Anti-resorptive therapy is the principal means of treating osteoporotic disorders. The two families of presently available anti-resorptive drugs, namely bisphosphonates and denosumab, dampen activity of osteoclasts by reducing their number. In consequence, these agents also arrest bone remodelling eventuating suppressed formation as well as resorption. Evidence exists that osteoclasts recruit osteoblasts to sites of bone remodelling by mobilizing chemotactic proteins from matrix and direct secretion of such proteins that attract osteoblast precursors. Thus, anti-resorptive agents, such as the cathepsin K inhibitor odanacatib, that dampen osteoclast function but not number may also preserve osteoblast recruitment by preserving the bone resorptive cell.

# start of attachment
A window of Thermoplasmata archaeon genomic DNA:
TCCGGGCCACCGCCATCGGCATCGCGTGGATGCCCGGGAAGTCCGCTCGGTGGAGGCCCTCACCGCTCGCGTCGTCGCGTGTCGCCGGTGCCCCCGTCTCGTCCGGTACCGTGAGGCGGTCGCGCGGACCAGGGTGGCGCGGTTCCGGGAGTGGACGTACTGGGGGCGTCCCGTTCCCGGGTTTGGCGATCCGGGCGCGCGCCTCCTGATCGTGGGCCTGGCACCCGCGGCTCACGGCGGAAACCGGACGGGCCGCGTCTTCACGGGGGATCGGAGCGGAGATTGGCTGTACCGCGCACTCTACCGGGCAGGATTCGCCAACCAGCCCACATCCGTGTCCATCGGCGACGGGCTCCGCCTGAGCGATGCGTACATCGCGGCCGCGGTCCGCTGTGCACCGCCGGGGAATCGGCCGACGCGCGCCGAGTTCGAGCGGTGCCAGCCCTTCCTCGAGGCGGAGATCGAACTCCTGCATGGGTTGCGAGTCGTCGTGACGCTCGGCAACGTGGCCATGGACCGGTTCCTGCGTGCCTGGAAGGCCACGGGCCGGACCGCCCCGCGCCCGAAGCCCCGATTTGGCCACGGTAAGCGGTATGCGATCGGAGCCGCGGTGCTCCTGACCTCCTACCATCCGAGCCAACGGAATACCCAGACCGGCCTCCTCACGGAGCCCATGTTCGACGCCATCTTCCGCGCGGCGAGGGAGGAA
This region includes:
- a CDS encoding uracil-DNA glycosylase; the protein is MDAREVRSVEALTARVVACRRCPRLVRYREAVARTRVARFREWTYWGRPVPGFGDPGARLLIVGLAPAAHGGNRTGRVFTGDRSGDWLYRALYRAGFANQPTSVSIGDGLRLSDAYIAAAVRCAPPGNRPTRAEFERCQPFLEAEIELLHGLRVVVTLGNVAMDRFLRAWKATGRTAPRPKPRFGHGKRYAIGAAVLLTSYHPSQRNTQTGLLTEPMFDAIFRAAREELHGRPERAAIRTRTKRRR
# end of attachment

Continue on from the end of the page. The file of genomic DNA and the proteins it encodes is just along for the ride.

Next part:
Original languageEnglish
Pages (from-to)ii61-ii63
JournalRheumatology (United Kingdom)
StatePublished - 2016


  • Bone formation
  • Bone remodelling
  • Odanacatib
  • Osteoclast formation
  • Osteoclast function


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